The Grand Budapest Hotel (2014)
The trailers for this had been killing me for a while, and on the strength of Wes Anderson’s previous work I was well up for it. The film is a perfect blend of completely straight acting and outstanding whimsy. In that respect it’s much like (the also brilliant) Steve Zissou and The Life Aquatic. If anything the eccentric setting of the ageing hotel on a mountain makes this slightly more concrete, which allows an even more fantastical tale to unfold. Ostensibly this is the tale of the finest concierge the Grand Budapest has ever known, and how his lobby boy ended up owning the place. In practice it’s a master-class in playing ridiculous characters straight-faced and making every single scene look utterly gorgeous.
There’s further whimsical confusion in making this a story within a story within a story (I think it’s that many), introduced by Tom Wilkinson playing an older Jude Law who writes the book of the Grand Budapest Hotel after staying there and hearing it from the owner (F. Murray Abraham). So that’s just the introductory cast… add to that Ralph Fiennes on extraordinary form (he wasn’t this funny in Schindler’s List, Adrien Brody, Edward Norton, Willem Dafoe (check out that underbite – half Shadow of The Vampire, half Sloth from The Goonies), Saorise Ronan, Jeff Goldblum – all with splendid facial furniture (including Ronan) the wonderful introduction of Tony Revolori and an astonishing string of cameos I won’t spoil for you here, save that they all too have great moustaches, and it’s a pitch-perfect film.
I laughed continuously, clapping hands at the use of stop-motion, camera angles that would delight Police Squad, prison escapes, the Zigzags (more amusing Nazis), chases, slapstick, moustaches, quirked eyebrows, disguises, witty dialogue, great costumes, set design… everything. It’s affectionate, lovely, clever and drenched in the kind of creative whimsy you usually only find in the films of Jean-Pierre Jeunet. Of course, if you don’t like that sort of thing you’ll absolutely hate this.
‘300: Risible Empire’ would be a better title. This is a staggeringly bad film. The original 300 was a faithful, highly styled version of a gorgeous painted comic book written by Frank Miller. This is a mere slow-motion shadow of the original. All the misogyny, war porn and laughably homoerotic nonsense of the original just doesn’t bear repeating.
Since the first one we’ve had to suffer the ghastly pastiches of Immortals (Mickey Rourke in a gold lobster hat) and the remake of Clash of the Titans (mock Harryhausen’s Bubo will you?) and its unwelcome sequel Wrath of the Titans (oh…) and they’ve covered all the ground that was left to tread.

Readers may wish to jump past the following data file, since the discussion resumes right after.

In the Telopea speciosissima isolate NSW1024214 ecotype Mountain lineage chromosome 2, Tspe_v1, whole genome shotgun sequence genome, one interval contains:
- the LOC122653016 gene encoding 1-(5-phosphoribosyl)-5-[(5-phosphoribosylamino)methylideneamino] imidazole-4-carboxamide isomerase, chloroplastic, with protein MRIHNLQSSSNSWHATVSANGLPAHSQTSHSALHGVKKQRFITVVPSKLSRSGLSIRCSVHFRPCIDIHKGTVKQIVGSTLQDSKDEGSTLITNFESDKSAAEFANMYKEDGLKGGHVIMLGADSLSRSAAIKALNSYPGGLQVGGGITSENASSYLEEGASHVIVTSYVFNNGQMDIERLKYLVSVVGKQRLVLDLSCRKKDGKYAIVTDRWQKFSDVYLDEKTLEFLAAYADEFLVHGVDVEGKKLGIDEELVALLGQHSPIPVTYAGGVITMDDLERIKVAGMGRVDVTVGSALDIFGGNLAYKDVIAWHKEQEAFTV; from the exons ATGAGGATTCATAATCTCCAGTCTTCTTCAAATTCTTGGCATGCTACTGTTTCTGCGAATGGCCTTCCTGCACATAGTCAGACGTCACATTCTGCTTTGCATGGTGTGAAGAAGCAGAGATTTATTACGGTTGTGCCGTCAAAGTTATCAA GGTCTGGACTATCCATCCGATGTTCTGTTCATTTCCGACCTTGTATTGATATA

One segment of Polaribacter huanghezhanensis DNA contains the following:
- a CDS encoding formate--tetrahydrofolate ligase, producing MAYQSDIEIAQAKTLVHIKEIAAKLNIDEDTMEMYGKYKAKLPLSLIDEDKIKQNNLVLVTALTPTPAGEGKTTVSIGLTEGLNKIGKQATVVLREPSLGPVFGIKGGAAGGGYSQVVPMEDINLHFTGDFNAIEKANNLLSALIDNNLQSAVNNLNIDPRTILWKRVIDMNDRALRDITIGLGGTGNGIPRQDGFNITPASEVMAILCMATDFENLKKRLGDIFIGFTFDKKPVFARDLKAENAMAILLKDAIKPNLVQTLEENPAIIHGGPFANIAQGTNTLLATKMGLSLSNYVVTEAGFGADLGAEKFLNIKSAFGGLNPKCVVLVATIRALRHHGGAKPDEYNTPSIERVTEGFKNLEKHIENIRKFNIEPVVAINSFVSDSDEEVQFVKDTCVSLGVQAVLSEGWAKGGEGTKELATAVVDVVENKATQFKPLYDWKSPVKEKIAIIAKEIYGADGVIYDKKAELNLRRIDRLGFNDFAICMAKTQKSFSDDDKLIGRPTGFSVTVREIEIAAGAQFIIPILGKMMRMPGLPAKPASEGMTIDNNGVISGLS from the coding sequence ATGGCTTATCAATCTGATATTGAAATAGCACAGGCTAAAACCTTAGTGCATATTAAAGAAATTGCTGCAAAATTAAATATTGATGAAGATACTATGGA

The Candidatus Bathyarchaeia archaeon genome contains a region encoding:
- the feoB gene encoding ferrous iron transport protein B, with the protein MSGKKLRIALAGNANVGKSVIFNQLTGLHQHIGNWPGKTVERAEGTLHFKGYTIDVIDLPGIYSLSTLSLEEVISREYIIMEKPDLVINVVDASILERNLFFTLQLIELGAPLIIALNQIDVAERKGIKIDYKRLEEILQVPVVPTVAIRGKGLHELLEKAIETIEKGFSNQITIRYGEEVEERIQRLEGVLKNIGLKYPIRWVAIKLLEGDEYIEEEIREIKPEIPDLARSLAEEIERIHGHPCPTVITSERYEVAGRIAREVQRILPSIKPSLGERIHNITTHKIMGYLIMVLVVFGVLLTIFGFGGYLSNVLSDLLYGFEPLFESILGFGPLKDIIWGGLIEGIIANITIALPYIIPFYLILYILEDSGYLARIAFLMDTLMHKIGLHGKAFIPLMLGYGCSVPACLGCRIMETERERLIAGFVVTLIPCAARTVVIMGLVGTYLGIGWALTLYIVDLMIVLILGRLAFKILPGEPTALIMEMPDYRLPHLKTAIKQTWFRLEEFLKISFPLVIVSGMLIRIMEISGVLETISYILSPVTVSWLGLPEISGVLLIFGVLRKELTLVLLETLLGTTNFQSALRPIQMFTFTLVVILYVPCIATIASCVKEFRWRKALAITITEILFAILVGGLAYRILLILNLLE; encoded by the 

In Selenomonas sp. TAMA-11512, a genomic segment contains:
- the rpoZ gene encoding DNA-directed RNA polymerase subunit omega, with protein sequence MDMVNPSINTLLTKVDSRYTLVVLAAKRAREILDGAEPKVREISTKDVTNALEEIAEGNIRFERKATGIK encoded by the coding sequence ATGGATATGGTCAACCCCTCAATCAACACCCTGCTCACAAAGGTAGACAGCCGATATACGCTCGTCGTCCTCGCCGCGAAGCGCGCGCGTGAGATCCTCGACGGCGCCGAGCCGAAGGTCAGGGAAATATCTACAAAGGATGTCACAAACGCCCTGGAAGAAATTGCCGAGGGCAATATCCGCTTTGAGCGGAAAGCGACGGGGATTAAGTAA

With this dire sidequel we get heavy handed voice-over narration stating the obvious and uninteresting, and even helpfully flashing back to a sequence we saw earlier, just in case the audience’s brains had atrophied. I can’t bear to look at the running length of 300: Rise of an Empire – it felt like it was about three hours long. Three hours that if it were at normal speed could possibly be crammed into twenty-five minutes. Even that would be dreary. Most of the film is a demonstration of imaginary fluid dynamics, with improbable jets of 3D blood and stationary seas. There are a number of battles, including footage straight out of the first film, some at sea. All are absurd, and will likely make you laugh out loud.
There’s a script, by someone who lacks subtlety, storytelling, wit and language. The best lines are hugely out of sync with the characters and situations: on arriving at Sparta to get some help our man (Sullivan Stapleton as ‘Themistokles’) the lady-leader (yes – there are like, two girls in this!) says “you’ve come a long way to stroke your cock watching young men train”. It’s possible that was a statement. I was surprised the Spartans were scrapping instead of just having a big oily man-orgy, which the whole film seems to be implying throughout. There’s also some terrible inspirational speeches on the eve of battle stuff. Sadly there are about twenty of these and they’re rather half-hearted and presumably only audible to a handful of soldiers. And they’re awful.
Mainly though, this is the story of Captain Hotpants and his mental sister/general/mate/lunatic and her travelling war-wardrobe. It’s stupid, boring, overlong and the rare moments of humour come solely from it being stupid, overlong, stupid (and repetitive). A list of the stupidest things in it has surely already been compiled by a click-bait site – skip it, your life can still have meaning.